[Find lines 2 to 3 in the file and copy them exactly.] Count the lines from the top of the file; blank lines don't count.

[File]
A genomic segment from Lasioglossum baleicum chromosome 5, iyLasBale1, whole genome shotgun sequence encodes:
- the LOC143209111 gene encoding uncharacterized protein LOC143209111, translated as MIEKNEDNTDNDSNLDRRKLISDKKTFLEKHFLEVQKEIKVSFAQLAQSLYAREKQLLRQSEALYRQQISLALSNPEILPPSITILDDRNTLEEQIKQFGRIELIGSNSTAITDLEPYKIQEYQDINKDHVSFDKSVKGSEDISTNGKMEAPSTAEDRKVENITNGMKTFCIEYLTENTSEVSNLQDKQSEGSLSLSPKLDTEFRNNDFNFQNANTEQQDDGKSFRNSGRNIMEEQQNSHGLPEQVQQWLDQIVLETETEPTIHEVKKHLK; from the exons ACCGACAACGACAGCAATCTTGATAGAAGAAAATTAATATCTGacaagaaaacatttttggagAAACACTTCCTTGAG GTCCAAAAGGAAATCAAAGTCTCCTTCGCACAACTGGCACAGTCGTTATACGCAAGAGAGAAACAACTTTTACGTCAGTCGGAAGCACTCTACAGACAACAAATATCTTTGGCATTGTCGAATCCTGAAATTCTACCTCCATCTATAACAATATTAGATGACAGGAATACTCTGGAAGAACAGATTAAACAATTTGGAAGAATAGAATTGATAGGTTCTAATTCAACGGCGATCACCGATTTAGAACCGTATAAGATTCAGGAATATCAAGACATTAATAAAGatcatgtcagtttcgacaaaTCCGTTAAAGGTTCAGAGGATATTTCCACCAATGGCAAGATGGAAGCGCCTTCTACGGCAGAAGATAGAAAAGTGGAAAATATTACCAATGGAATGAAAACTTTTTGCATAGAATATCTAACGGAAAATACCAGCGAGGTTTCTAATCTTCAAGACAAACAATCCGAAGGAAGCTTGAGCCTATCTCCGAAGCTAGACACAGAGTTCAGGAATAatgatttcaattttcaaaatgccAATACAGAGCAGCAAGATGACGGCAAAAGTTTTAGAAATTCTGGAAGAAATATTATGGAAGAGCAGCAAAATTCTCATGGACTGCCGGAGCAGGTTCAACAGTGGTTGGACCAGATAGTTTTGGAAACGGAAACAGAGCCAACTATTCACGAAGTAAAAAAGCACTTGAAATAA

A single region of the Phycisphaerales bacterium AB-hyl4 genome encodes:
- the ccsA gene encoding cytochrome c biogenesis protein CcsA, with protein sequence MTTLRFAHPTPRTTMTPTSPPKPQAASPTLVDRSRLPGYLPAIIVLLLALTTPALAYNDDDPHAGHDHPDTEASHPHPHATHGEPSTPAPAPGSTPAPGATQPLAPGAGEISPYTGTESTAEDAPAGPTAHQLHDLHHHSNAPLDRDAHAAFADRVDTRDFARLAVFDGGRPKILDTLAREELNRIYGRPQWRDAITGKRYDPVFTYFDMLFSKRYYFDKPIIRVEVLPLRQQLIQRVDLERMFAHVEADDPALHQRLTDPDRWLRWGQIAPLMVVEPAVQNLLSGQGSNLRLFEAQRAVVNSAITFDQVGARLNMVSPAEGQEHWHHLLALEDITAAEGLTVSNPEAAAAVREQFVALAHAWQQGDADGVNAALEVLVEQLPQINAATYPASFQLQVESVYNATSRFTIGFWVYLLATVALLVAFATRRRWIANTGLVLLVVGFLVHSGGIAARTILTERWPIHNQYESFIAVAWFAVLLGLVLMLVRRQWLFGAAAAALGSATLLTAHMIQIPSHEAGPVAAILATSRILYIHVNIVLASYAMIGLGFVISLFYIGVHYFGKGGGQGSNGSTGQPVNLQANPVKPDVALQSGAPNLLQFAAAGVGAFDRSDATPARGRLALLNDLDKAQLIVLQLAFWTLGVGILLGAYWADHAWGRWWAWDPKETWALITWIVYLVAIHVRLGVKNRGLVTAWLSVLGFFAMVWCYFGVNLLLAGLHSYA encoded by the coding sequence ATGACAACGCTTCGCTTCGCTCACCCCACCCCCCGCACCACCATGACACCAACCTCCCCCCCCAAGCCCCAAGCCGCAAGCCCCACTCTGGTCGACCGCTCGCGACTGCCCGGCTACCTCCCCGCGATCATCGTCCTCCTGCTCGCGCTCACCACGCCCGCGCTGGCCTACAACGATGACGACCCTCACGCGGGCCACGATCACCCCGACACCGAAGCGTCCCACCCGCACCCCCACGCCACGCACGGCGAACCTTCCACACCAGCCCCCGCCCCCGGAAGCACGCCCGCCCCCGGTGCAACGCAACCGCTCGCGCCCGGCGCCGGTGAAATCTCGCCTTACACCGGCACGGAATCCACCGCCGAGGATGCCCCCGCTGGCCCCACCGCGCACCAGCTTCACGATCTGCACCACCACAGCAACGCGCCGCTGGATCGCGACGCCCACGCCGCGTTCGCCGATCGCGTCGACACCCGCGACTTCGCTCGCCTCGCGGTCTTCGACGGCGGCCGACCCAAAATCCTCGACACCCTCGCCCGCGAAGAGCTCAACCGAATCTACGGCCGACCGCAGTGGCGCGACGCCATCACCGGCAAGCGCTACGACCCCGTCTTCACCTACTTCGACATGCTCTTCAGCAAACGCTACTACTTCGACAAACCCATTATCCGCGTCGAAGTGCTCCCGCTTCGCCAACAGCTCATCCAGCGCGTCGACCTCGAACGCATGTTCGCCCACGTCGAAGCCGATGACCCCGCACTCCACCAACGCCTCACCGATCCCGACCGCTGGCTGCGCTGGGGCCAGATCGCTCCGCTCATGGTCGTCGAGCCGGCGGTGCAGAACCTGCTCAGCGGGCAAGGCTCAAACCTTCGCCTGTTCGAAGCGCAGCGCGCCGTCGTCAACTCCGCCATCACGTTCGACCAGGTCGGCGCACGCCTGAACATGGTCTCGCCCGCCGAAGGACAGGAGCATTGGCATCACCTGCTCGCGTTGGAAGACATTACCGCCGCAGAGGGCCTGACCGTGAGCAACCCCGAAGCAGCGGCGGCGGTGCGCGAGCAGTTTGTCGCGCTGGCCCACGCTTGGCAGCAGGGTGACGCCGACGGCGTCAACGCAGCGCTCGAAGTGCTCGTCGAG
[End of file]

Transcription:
- the LOC143209111 gene encoding uncharacterized protein LOC143209111, translated as MIEKNEDNTDNDSNLDRRKLISDKKTFLEKHFLEVQKEIKVSFAQLAQSLYAREKQLLRQSEALYRQQISLALSNPEILPPSITILDDRNTLEEQIKQFGRIELIGSNSTAITDLEPYKIQEYQDINKDHVSFDKSVKGSEDISTNGKMEAPSTAEDRKVENITNGMKTFCIEYLTENTSEVSNLQDKQSEGSLSLSPKLDTEFRNNDFNFQNANTEQQDDGKSFRNSGRNIMEEQQNSHGLPEQVQQWLDQIVLETETEPTIHEVKKHLK; from the exons ACCGACAACGACAGCAATCTTGATAGAAGAAAATTAATATCTGacaagaaaacatttttggagAAACACTTCCTTGAG GTCCAAAAGGAAATCAAAGTCTCCTTCGCACAACTGGCACAGTCGTTATACGCAAGAGAGAAACAACTTTTACGTCAGTCGGAAGCACTCTACAGACAACAAATATCTTTGGCATTGTCGAATCCTGAAATTCTACCTCCATCTATAACAATATTAGATGACAGGAATACTCTGGAAGAACAGATTAAACAATTTGGAAGAATAGAATTGATAGGTTCTAATTCAACGGCGATCACCGATTTAGAACCGTATAAGATTCAGGAATATCAAGACATTAATAAAGatcatgtcagtttcgacaaaTCCGTTAAAGGTTCAGAGGATATTTCCACCAATGGCAAGATGGAAGCGCCTTCTACGGCAGAAGATAGAAAAGTGGAAAATATTACCAATGGAATGAAAACTTTTTGCATAGAATATCTAACGGAAAATACCAGCGAGGTTTCTAATCTTCAAGACAAACAATCCGAAGGAAGCTTGAGCCTATCTCCGAAGCTAGACACAGAGTTCAGGAATAatgatttcaattttcaaaatgccAATACAGAGCAGCAAGATGACGGCAAAAGTTTTAGAAATTCTGGAAGAAATATTATGGAAGAGCAGCAAAATTCTCATGGACTGCCGGAGCAGGTTCAACAGTGGTTGGACCAGATAGTTTTGGAAACGGAAACAGAGCCAACTATTCACGAAGTAAAAAAGCACTTGAAATAA

A single region of the Phycisphaerales bacterium AB-hyl4 genome encodes: